Tue, Nov 09, 2004 - Page 20 News List

Pittsburgh does it again

NATIONAL FOOTBALL LEAGUE The Steelers became the first team in NFL history to defeat consecutive undefeated teams who had played at least six games


Darrell Jackson of the Seahawks makes a reception against Joselio Hanson of the 49ers in San Francisco, California on Sunday. Seattle won the game 42-27.


The body blows came in staccato fashion, from the arm of a rookie quarterback and the legs of an old pro.

Ben Roethlisberger would give the ball to Jerome Bettis, and Bettis would lower his shoulder and appear on the other side of the line, dragging Philadelphia Eagles defenders -- one, two, three at a time -- across the chewed-up earth.

With 6 minutes left in the Pittsburgh Steelers' latest symphony, Coach Bill Cowher motioned for Bettis to join him on the sideline, smiled as he grabbed two fistfuls of Bettis' jersey, then tapped Bettis approvingly on the back of the head.

The last of the National Football League's undefeated had fallen.

"We're a great ball club," Steelers receiver Hines Ward said after Pittsburgh's 27-3 victory over the Eagles at Heinz Field, the second straight week the Steelers had taken down an unbeaten team here. "If we keep playing the way we're playing, we're going to be one of the teams to beat."

It looks like the Steelers (7-1) already are.

Instead of a letdown after stopping the New England Patriots' winning streak at 21 games last Sunday, the Steelers pounded the Eagles (7-1), becoming the first team in NFL history to defeat consecutive undefeated teams who had played at least six games.

With the divots and scuffs from the Patriots game still fresh, the 32-year-old Bettis, starting for the injured Duce Staley (hamstring), churned out 149 yards on 33 carries, his best game in three years.

"Age is just a number," Bettis said, "just like your shoe size."

Roethlisberger, the precocious Steelers quarterback, coolly completed 11 of 18 passes for 183 yards and 2 touchdowns, staking Pittsburgh to a lead that the Eagles never threatened.

After Ward scored a touchdown on the Steelers' opening drive, taking a handoff from Roethlisberger and scooting 16 yards on an end around, he put one foot on the football and flapped his arms like Eagles receiver Terrell Owens did the week before.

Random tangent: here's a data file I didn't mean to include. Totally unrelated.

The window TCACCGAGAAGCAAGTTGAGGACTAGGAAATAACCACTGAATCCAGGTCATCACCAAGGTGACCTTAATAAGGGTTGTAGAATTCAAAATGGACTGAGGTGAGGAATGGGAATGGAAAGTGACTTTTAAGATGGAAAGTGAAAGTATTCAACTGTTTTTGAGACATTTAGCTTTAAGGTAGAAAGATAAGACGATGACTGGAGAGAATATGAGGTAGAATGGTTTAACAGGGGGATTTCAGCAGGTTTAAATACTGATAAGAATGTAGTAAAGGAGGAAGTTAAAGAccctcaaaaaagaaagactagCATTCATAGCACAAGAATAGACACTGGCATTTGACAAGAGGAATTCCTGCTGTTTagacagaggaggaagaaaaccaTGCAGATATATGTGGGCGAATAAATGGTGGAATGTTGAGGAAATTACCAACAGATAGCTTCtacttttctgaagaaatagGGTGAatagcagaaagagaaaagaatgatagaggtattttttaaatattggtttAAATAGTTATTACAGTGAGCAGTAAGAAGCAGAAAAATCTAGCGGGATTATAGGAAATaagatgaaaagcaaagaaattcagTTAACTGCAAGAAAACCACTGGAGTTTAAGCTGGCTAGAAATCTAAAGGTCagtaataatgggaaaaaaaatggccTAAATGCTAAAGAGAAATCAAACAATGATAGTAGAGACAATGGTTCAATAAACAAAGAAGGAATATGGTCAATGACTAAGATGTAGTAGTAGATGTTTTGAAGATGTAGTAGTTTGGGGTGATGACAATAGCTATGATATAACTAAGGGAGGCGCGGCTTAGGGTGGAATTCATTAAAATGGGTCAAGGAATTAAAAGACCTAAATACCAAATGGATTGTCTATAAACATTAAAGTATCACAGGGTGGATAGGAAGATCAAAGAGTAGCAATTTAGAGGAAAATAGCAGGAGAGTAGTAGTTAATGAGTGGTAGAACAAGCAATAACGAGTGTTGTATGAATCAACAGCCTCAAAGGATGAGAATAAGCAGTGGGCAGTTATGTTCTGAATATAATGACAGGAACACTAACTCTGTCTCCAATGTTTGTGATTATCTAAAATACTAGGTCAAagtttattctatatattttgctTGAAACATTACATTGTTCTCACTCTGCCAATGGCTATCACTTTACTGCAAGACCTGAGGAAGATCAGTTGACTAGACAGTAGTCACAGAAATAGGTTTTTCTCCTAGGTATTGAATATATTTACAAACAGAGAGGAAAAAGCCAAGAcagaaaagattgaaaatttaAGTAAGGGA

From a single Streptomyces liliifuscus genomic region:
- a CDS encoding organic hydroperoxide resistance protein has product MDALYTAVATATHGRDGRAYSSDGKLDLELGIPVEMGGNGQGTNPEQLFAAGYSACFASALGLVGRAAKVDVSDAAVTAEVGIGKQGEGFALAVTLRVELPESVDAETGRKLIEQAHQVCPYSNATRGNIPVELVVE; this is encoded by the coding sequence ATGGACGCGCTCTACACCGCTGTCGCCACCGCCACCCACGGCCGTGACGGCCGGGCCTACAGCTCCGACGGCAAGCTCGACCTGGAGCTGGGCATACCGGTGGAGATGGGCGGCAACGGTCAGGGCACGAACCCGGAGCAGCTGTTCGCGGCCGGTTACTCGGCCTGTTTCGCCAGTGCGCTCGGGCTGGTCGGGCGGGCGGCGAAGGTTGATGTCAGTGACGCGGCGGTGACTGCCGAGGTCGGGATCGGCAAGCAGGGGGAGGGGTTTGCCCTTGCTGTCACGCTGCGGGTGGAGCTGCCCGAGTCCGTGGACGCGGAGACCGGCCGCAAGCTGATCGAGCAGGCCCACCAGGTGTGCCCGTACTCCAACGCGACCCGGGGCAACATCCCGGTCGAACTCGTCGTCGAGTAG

On the Steelers' next drive, Roethlisberger hit Ward on a 20-yard touchdown strike, and Ward reprised his act.

"I wasn't trying to show him up," Ward said of Owens, who celebrated a touchdown against Baltimore last Sunday by imitating Ravens linebacker Ray Lewis. "I see him having fun doing it. What better way than to do it while he's out there?"

Owens cracked a smile when he saw Ward's imitation.

"Hines and I are good friends," Owens said. "I didn't have a problem with it. He can do whatever he wants. I just wish I had been on the receiving end."

But Owens never had the opportunity to reprise his Ray Lewis impression against Pittsburgh.

The Eagles were 0 for 8 on third down, and the Steelers sacked Philadelphia quarterback Donovan McNabb four times.

Pittsburgh choked off McNabb's passing lanes, rendering Owens a bystander on most plays. Owens, who finished with seven catches for 53 yards, did not catch a pass until 7 minutes remained in the second quarter.

After that drive, which ended in a David Akers field goal that cut Pittsburgh's lead to 21-3, Owens could be seen shouting behind McNabb's back on the sideline and following McNabb as he tried to walk away.

It looked as if Owens was berating McNabb -- a tack Owens occasionally took with teammates and coaches while with the San Francisco 49ers -- but the two later said Owens was only trying to motivate McNabb.

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